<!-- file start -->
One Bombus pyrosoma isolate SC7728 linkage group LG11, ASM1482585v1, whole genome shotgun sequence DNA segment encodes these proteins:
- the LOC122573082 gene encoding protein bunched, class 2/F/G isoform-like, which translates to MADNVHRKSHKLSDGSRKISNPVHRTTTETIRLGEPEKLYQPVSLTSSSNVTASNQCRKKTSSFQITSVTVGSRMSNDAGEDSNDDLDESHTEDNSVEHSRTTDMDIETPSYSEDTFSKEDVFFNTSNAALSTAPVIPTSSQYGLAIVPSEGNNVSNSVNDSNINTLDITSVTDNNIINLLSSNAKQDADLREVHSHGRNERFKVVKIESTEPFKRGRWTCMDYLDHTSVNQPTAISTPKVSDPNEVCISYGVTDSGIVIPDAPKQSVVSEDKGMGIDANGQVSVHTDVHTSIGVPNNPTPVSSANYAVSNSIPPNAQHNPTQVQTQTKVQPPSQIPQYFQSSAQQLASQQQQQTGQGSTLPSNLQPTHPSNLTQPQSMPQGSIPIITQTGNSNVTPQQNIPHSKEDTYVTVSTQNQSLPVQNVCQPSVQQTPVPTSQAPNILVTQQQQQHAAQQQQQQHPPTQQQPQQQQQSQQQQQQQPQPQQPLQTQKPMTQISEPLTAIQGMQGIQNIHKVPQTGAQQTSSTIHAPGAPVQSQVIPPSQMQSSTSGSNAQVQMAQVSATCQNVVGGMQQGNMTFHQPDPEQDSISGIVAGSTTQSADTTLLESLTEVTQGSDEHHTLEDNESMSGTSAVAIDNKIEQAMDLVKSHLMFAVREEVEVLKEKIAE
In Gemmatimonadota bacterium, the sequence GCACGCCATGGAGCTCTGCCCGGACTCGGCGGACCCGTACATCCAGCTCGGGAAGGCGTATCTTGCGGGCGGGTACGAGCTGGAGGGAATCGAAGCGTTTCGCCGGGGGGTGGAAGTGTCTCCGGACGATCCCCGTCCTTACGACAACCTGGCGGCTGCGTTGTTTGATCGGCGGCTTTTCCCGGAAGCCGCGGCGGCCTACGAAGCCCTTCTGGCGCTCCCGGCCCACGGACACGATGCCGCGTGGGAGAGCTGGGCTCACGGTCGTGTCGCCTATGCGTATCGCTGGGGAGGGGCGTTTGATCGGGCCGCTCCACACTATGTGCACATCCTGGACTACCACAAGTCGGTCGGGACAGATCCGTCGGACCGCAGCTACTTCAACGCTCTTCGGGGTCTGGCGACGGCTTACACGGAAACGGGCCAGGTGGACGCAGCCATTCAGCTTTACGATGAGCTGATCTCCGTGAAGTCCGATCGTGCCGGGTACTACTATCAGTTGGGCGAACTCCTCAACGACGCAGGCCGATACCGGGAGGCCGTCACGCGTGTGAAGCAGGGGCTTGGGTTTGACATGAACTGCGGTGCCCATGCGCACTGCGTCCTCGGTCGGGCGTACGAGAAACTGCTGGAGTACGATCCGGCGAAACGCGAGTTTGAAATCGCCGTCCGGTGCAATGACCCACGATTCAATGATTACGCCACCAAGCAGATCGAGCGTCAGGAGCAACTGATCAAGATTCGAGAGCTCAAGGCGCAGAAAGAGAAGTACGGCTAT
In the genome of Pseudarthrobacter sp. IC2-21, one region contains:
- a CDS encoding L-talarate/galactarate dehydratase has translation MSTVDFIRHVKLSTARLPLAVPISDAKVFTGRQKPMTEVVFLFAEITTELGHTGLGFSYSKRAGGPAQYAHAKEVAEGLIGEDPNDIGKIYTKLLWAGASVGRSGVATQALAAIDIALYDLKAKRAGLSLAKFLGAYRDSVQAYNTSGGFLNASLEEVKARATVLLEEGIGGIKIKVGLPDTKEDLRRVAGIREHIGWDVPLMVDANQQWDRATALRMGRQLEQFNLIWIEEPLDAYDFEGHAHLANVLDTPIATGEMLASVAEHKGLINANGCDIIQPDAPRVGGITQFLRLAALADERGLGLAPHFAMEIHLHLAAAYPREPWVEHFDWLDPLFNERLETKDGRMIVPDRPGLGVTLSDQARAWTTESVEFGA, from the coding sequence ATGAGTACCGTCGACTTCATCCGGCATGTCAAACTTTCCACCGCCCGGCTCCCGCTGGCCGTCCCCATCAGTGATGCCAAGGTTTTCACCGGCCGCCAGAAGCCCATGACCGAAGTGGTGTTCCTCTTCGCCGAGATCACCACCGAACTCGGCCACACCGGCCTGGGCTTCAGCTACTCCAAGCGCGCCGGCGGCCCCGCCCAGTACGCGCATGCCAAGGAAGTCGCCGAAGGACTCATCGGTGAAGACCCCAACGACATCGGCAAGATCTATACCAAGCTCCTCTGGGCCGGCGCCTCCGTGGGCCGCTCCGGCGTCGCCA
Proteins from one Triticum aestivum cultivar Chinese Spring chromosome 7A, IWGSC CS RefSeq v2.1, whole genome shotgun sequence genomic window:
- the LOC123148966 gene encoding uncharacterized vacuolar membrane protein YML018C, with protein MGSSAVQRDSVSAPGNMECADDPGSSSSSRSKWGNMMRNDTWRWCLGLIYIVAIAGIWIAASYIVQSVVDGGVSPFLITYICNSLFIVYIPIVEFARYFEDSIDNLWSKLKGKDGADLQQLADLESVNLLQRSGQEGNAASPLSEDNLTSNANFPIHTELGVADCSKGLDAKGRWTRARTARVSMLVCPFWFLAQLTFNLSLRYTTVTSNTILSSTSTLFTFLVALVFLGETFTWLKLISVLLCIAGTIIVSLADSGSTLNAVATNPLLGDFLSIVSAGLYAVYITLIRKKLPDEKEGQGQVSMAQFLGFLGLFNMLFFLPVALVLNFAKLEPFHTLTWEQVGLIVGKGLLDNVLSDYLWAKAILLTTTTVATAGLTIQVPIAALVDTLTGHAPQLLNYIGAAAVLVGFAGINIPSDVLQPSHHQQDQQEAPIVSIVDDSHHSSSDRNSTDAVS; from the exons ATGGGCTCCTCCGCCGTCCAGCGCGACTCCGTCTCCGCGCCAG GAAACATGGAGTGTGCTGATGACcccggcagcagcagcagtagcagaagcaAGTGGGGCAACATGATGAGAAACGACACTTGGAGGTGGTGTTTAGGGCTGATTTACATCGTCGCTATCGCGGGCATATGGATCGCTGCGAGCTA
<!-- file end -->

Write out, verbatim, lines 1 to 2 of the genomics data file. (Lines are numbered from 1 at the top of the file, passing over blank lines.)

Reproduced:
One Bombus pyrosoma isolate SC7728 linkage group LG11, ASM1482585v1, whole genome shotgun sequence DNA segment encodes these proteins:
- the LOC122573082 gene encoding protein bunched, class 2/F/G isoform-like, which translates to MADNVHRKSHKLSDGSRKISNPVHRTTTETIRLGEPEKLYQPVSLTSSSNVTASNQCRKKTSSFQITSVTVGSRMSNDAGEDSNDDLDESHTEDNSVEHSRTTDMDIETPSYSEDTFSKEDVFFNTSNAALSTAPVIPTSSQYGLAIVPSEGNNVSNSVNDSNINTLDITSVTDNNIINLLSSNAKQDADLREVHSHGRNERFKVVKIESTEPFKRGRWTCMDYLDHTSVNQPTAISTPKVSDPNEVCISYGVTDSGIVIPDAPKQSVVSEDKGMGIDANGQVSVHTDVHTSIGVPNNPTPVSSANYAVSNSIPPNAQHNPTQVQTQTKVQPPSQIPQYFQSSAQQLASQQQQQTGQGSTLPSNLQPTHPSNLTQPQSMPQGSIPIITQTGNSNVTPQQNIPHSKEDTYVTVSTQNQSLPVQNVCQPSVQQTPVPTSQAPNILVTQQQQQHAAQQQQQQHPPTQQQPQQQQQSQQQQQQQPQPQQPLQTQKPMTQISEPLTAIQGMQGIQNIHKVPQTGAQQTSSTIHAPGAPVQSQVIPPSQMQSSTSGSNAQVQMAQVSATCQNVVGGMQQGNMTFHQPDPEQDSISGIVAGSTTQSADTTLLESLTEVTQGSDEHHTLEDNESMSGTSAVAIDNKIEQAMDLVKSHLMFAVREEVEVLKEKIAE